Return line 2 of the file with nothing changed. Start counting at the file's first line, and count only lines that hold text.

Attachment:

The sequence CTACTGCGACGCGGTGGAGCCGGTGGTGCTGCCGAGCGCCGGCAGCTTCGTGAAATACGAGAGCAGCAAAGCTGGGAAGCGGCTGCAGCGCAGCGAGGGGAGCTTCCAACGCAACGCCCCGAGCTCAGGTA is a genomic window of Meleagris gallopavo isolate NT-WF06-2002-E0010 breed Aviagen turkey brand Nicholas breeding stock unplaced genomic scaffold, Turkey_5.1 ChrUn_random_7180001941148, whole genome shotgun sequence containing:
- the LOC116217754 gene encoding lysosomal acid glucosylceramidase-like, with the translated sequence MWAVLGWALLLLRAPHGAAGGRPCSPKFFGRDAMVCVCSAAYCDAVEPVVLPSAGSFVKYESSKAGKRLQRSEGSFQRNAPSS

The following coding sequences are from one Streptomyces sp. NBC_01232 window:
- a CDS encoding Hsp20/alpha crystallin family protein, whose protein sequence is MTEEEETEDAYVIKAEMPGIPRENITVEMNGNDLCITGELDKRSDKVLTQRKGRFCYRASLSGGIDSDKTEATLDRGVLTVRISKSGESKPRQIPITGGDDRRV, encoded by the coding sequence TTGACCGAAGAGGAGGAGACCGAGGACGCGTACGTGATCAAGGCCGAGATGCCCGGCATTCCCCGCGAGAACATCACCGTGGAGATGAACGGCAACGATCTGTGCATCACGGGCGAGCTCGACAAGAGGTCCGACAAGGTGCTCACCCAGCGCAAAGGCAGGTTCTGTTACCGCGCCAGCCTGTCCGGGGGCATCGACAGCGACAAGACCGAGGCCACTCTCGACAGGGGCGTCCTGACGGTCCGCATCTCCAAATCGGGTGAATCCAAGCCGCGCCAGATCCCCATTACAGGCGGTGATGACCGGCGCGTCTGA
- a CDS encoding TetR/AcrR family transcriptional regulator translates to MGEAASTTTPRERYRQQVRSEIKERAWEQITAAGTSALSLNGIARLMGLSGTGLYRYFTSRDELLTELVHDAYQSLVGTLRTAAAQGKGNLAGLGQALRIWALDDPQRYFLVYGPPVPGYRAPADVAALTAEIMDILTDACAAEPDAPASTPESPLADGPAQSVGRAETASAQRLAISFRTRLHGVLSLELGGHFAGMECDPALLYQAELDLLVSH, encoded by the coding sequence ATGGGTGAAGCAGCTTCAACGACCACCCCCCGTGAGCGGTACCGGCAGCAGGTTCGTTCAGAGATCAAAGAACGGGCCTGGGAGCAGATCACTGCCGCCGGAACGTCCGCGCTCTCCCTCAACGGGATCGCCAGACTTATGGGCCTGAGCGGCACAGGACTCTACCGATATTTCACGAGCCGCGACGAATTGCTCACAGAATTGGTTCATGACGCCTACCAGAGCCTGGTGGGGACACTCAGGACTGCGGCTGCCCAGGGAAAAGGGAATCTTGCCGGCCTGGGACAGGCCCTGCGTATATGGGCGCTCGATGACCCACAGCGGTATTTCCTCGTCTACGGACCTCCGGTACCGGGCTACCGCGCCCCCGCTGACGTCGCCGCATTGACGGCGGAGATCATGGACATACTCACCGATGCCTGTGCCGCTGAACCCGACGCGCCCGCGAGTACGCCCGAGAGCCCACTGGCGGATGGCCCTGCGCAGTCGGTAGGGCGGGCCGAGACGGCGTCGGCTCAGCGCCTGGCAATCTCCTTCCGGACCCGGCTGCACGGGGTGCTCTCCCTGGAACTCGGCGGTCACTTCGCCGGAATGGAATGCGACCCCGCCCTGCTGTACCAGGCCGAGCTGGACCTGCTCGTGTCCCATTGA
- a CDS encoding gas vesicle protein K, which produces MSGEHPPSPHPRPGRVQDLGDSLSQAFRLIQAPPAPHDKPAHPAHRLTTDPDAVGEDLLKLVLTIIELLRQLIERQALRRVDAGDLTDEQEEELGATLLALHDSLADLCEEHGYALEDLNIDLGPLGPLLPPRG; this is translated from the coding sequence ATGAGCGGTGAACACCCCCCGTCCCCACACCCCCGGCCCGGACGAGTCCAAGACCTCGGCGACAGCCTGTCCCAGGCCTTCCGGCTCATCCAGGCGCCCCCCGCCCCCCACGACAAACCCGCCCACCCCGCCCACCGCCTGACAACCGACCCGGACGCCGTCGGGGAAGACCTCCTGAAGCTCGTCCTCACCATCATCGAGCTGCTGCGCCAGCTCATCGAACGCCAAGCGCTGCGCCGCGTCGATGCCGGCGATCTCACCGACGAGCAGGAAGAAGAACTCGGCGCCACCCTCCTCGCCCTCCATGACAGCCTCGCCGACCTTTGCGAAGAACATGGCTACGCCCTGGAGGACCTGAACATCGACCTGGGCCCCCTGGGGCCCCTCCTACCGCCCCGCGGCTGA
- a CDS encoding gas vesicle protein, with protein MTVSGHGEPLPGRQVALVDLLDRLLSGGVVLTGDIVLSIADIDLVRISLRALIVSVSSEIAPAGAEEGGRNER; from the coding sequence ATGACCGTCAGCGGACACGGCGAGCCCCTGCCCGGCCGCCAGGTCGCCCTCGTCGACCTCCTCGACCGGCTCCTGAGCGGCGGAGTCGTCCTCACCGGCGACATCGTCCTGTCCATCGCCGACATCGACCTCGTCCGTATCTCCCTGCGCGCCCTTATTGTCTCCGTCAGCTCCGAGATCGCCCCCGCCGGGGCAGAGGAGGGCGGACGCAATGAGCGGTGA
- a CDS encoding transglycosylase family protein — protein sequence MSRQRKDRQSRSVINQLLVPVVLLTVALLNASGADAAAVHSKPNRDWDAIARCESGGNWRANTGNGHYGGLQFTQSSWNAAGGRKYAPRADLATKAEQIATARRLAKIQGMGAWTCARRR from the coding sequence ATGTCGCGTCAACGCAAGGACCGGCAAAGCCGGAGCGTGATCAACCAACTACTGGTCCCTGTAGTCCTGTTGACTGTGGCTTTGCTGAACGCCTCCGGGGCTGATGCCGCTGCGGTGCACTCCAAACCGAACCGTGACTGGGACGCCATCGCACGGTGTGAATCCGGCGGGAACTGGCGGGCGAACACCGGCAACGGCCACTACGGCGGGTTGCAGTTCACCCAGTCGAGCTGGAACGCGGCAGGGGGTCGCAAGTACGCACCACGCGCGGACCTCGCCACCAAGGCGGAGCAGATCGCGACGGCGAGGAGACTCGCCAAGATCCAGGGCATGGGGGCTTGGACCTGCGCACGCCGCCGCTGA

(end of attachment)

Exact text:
- the LOC116217754 gene encoding lysosomal acid glucosylceramidase-like, with the translated sequence MWAVLGWALLLLRAPHGAAGGRPCSPKFFGRDAMVCVCSAAYCDAVEPVVLPSAGSFVKYESSKAGKRLQRSEGSFQRNAPSS